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A Backstage Ballet...An Actor and his Dressers


John Rapson in "A Gentleman's Guide to Love & Murder."

Photo by Joan Marcus.

While serial murder is not often considered fertile ground for comedy, when one actor plays all eight of a play’s ill-fated characters, as in A Gentleman’s Guide to Love & Murder (which plays the Ahmanson Theatre through May 1, 2016), the potential for comedic virtuosity becomes endless. But what are the logistics of playing eight characters—many of whom are constantly entering and exiting for the entirety of the play?

Center Theatre Group Discovery Guides explore the plays on our stages from an educational standpoint so that young people can learn more about and enter into the world of the show. In this excerpt from the Discovery Guide for A Gentleman’s Guide, this meant unpacking a trunk of backstage quick-change tricks that are just as impressive as the theatrics happening in front of the audience.

Dying is easy, comedy is hard…but dying comically in a comedy about a young man bumping off all his relatives? Is it polite to laugh? Is it in good taste? Of course it is! A Gentleman’s Guide to Love & Murder is a musical comedy about a potentially dark subject that gives us permission to laugh until our sides ache.

To ensure the audience is along for the ride from the very start, the creators of A Gentleman’s Guide made several important artistic choices. The music and lyrics are upbeat and rollicking. The dying D’Ysquiths are delightfully revolting—a veritable parade of snobbishness and bigotry, who were unforgivably cruel to our main character’s mother. Their actual deaths are over-the-top—more Wile E. Coyote than tragedy. Most importantly, though, one actor plays all eight murdered! No sad endings here!

One Actor, Eight Deaths–John Rapson’s Tour de Force!

To play the entire D’Ysquith family tree requires a level of virtuosity delightful to behold. Like a whack-a-mole on a conveyor belt, combining a bafflingly wide range of different voices, different walks, and elaborate costume changes at breakneck speeds, the D’Ysquith of the moment makes an entrance, makes us laugh, kicks the bucket, exits into the wings, and comes back again ready for more.

The physical dexterity Rapson demonstrates on stage is matched by something the audience will never see—the backstage ballet with his team of dressers. The timing, coordination, and near psychic level of communication required to pull off those costume changes would put any circus act to shame. The transformation from deceased D’Ysquith to about-to-be-deceased D’Ysquith must take place in seconds, in nearly complete darkness and silence so as not to disturb the action of the play onstage.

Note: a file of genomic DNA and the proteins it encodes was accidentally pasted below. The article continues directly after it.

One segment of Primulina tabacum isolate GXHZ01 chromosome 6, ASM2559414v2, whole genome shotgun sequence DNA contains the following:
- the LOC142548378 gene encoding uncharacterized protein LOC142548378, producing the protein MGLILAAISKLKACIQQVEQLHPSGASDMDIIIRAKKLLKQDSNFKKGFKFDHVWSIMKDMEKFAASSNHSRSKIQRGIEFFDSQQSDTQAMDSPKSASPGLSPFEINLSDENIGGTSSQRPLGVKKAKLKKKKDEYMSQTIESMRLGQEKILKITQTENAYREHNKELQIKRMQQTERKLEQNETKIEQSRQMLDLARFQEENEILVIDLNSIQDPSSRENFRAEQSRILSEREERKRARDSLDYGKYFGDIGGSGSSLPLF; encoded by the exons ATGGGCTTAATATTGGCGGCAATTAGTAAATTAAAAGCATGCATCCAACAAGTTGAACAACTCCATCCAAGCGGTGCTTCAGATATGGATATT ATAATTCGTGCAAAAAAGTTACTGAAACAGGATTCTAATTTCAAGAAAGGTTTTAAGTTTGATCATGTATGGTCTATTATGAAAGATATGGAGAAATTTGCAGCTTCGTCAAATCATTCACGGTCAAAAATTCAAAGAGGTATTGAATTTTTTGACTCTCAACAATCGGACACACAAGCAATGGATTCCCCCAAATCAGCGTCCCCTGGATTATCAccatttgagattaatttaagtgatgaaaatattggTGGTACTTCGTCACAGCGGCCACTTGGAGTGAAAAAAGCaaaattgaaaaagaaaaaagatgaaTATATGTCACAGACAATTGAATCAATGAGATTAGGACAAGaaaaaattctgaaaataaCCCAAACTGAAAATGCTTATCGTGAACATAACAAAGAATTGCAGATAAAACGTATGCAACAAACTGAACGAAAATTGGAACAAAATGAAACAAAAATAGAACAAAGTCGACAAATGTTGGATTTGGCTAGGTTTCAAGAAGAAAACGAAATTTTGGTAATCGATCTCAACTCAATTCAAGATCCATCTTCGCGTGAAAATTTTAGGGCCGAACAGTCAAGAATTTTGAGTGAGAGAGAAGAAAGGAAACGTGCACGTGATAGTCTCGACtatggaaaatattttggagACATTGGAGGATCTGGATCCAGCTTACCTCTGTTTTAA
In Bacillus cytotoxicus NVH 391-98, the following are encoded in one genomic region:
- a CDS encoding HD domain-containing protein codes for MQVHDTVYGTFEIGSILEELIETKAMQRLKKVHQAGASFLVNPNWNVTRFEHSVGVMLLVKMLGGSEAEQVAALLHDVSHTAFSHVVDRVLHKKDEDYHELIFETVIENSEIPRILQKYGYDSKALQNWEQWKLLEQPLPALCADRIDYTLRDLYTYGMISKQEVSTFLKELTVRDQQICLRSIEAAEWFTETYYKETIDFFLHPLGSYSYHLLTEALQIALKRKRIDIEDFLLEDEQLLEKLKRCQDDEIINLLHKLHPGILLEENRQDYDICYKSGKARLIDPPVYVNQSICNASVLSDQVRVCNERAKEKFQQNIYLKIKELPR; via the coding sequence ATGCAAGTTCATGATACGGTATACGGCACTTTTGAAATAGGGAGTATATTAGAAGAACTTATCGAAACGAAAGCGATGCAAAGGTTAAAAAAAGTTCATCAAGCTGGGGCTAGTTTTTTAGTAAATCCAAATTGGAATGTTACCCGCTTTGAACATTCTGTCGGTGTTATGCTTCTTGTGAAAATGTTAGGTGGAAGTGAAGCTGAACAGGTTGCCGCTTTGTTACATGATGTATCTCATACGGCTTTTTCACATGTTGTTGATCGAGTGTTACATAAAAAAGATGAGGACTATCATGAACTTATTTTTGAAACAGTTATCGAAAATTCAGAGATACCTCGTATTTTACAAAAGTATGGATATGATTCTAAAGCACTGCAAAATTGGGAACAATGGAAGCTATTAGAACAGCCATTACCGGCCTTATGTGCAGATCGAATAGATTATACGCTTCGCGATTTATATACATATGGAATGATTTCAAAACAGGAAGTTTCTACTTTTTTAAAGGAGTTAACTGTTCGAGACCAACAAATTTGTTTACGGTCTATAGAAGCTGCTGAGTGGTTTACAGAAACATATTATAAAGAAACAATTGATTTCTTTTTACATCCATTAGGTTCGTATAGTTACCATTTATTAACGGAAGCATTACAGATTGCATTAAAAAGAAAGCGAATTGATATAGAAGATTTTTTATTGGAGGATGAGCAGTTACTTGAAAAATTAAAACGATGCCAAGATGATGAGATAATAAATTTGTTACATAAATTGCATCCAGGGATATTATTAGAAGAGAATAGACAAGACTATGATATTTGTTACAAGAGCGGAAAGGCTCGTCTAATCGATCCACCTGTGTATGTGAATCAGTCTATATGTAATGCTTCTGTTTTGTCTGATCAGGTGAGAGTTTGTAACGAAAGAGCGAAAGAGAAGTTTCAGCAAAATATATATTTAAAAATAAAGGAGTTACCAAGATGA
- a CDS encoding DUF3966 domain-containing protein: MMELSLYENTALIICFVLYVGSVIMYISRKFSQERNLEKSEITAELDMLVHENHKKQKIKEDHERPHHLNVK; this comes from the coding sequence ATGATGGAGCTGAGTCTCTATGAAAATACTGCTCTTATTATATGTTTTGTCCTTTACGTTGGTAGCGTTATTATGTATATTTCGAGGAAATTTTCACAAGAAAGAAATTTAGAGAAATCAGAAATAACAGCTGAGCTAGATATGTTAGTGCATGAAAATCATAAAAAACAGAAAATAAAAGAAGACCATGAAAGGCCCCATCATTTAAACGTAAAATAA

Every time Rapson steps offstage, he is in the care of a team of dressers who have plotted the course of every zipper, fat-pad, shoelace, and false beard, timing it all down to the second. The ingenious costumes (which earned Linda Cho the Tony Award® for Best Costume Design) are designed and constructed to be taken off and put on in split seconds. But detail is not sacrificed. Man or woman, old or young, each character takes the stage dressed from head-to-foot in finery that matches their unique and over-the-top personalities.

During 12 costume changes, sometimes in the wings, sometimes in the dressing room below the stage, sometimes in darkened secret compartments built into the set, the dressers and actor operate in complete calm and unity, like a pit-crew of mimes, mindfully executing a series of precise and rapid wardrobe maneuvers. Julian Andres Arango, the star dresser for the Broadway production explained: “You can never put Gentleman’s Guide on autopilot. Never, never, never. You can’t. It’s about being agile, alert, grounded, a troubleshooter…always prepared to execute any situation without taking [the actor] out of his moment.”

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